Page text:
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Rod Stewart's cancer battle

Stewart: given the all-clear  

LONDON, England -- Veteran British rocker Rod Stewart has revealed that he thought he had lost his distinctive rasping voice for ever, after surgeons removed a cancerous lump from his throat.

The growth on his thyroid gland was discovered during a routine scan at a hospital in Los Angeles in April last year. He had emergency surgery the next day.

Stewart, 56, told Britain's Sun newspaper doctors warned him he would be unable to sing for six months but it was actually nine months before his voice came back.

"It was scary and it could have been very nasty. When you have a scare like that it puts things into perspective," Stewart was quoted as saying.

The paper said Stewart -- famed for hits like "Maggie May" and "Tonight's the Night" -- is now preparing to raise money for a children's cancer charity.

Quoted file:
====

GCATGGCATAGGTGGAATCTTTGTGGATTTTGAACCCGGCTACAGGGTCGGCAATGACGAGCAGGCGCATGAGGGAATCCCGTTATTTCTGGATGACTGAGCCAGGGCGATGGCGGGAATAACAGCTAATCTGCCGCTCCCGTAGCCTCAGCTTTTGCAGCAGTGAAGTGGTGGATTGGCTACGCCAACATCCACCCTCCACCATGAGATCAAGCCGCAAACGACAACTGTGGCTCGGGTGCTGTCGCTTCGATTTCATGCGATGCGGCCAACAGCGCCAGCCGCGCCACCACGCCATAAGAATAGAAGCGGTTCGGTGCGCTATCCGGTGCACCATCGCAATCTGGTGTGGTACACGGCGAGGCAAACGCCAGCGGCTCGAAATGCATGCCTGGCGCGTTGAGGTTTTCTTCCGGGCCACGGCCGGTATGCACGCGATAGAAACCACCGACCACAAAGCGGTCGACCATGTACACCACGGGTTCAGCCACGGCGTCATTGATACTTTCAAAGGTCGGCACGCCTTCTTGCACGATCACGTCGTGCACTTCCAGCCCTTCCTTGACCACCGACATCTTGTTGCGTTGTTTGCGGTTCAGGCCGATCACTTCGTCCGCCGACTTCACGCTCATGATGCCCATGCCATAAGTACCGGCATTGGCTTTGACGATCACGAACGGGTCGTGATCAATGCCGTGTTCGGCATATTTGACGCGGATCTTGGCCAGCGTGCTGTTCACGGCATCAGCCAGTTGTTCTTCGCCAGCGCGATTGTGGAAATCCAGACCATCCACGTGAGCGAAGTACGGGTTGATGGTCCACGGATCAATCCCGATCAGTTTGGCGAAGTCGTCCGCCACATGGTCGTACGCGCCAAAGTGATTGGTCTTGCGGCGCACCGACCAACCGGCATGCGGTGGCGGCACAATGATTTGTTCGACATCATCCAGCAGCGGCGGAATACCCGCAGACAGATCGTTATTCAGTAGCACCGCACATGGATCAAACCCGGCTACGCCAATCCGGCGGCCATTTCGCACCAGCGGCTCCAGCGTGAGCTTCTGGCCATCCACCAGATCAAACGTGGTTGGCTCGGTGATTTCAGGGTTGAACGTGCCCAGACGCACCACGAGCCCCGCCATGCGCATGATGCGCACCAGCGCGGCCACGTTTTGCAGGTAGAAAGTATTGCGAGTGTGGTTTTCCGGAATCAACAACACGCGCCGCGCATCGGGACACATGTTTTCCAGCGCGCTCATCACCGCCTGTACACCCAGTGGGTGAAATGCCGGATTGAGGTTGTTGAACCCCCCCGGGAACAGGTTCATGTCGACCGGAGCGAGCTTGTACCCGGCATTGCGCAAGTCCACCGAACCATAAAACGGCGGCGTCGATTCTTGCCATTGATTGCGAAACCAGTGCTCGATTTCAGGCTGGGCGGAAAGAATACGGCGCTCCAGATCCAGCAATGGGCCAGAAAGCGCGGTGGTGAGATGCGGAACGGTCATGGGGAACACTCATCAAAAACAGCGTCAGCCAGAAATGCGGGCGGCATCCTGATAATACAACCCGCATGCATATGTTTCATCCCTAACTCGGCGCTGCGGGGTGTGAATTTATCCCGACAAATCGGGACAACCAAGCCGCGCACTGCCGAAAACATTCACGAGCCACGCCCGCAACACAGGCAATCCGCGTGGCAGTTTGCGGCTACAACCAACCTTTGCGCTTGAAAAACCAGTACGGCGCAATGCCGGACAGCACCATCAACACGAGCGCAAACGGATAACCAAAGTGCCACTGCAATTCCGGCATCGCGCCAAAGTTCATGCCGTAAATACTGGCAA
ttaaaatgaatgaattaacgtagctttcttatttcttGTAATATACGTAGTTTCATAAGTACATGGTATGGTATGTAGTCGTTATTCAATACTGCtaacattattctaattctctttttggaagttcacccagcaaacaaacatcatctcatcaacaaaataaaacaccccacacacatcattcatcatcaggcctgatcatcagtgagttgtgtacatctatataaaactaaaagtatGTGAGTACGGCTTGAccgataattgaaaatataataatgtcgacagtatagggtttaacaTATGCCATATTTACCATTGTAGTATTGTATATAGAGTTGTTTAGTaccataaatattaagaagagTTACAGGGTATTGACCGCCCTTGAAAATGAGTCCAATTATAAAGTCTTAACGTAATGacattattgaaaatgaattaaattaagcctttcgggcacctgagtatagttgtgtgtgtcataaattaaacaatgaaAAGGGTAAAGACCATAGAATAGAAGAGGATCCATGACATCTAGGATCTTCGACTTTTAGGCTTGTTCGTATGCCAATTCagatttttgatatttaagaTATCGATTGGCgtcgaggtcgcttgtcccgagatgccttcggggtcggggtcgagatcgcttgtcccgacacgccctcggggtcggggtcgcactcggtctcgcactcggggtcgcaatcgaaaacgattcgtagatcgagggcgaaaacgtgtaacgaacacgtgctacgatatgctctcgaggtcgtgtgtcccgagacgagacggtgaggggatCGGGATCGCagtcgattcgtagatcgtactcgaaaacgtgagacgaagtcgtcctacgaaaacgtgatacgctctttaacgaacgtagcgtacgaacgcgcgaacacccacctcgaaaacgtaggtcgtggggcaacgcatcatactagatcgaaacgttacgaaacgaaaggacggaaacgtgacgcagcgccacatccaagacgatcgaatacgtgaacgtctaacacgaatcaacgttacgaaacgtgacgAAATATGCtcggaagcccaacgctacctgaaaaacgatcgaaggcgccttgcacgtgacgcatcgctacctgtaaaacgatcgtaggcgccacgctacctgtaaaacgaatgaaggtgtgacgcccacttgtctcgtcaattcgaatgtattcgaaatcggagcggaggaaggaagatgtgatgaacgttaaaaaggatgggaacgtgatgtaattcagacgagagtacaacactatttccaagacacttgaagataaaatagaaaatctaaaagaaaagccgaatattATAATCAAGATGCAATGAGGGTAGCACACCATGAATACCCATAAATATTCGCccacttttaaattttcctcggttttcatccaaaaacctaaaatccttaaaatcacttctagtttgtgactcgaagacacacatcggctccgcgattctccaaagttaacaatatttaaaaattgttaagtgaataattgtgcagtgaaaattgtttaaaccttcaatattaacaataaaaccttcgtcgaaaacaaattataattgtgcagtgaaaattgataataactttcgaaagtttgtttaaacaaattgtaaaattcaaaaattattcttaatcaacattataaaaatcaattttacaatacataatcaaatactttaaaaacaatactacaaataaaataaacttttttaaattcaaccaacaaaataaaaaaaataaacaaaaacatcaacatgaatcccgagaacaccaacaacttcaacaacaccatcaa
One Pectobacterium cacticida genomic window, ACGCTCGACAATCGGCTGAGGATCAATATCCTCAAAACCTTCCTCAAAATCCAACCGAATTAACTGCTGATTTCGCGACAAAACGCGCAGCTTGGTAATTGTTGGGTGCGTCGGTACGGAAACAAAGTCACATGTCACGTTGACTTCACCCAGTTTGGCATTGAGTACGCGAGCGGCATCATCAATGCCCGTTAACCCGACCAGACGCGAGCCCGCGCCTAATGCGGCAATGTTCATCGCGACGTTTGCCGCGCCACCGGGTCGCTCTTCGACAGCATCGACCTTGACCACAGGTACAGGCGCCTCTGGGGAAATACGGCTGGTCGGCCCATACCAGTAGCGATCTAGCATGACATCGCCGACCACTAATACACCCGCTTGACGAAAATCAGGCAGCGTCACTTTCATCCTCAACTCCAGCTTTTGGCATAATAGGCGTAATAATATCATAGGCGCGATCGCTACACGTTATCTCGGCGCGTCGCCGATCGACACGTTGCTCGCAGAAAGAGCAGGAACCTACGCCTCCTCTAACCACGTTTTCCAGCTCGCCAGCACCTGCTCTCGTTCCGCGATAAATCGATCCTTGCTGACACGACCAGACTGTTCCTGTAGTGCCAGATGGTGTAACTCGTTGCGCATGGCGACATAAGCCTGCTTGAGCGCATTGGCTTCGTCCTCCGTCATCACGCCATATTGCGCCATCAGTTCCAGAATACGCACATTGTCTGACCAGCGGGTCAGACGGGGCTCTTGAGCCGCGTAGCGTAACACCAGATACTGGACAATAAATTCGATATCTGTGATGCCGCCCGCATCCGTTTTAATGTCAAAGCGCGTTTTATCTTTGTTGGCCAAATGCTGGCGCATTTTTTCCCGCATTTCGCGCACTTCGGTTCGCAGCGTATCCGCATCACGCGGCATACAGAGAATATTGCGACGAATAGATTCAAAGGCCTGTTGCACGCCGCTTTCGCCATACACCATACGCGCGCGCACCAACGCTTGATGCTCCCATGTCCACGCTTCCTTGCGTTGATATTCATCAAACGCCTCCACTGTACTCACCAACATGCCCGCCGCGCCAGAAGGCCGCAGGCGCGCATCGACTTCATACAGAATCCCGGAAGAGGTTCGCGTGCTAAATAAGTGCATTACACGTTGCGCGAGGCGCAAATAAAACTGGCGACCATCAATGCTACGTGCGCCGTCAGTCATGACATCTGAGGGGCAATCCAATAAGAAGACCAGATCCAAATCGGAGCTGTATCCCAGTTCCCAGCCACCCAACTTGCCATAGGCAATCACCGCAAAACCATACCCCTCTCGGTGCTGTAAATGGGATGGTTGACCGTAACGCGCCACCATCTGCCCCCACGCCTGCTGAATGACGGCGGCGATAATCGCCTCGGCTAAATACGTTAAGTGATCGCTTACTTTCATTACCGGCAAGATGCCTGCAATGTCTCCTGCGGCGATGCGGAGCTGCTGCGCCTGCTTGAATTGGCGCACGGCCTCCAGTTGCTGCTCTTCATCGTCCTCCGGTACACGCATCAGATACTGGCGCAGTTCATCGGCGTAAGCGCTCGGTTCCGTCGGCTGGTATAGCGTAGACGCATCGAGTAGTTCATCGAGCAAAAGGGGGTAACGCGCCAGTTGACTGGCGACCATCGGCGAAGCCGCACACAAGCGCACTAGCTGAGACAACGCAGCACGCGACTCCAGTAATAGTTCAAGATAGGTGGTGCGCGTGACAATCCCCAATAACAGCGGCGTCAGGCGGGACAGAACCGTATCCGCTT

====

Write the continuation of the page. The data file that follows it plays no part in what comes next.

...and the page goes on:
The millionaire said he had to retrain his voice completely after the operation but believes it is now better than ever.

"As far as my voice is concerned, it is really weird. It is not as strong right now but it will be because I just keep on singing and singing and singing," he told the newspaper.

"It has a new warmth to it -- that's the upside. It's like I've gone back to the 1970s rasp."

Stewart has sold millions of albums during a career spanning 30 years. He has just completed work on his latest album "Human."

Reuters contributed to this report.

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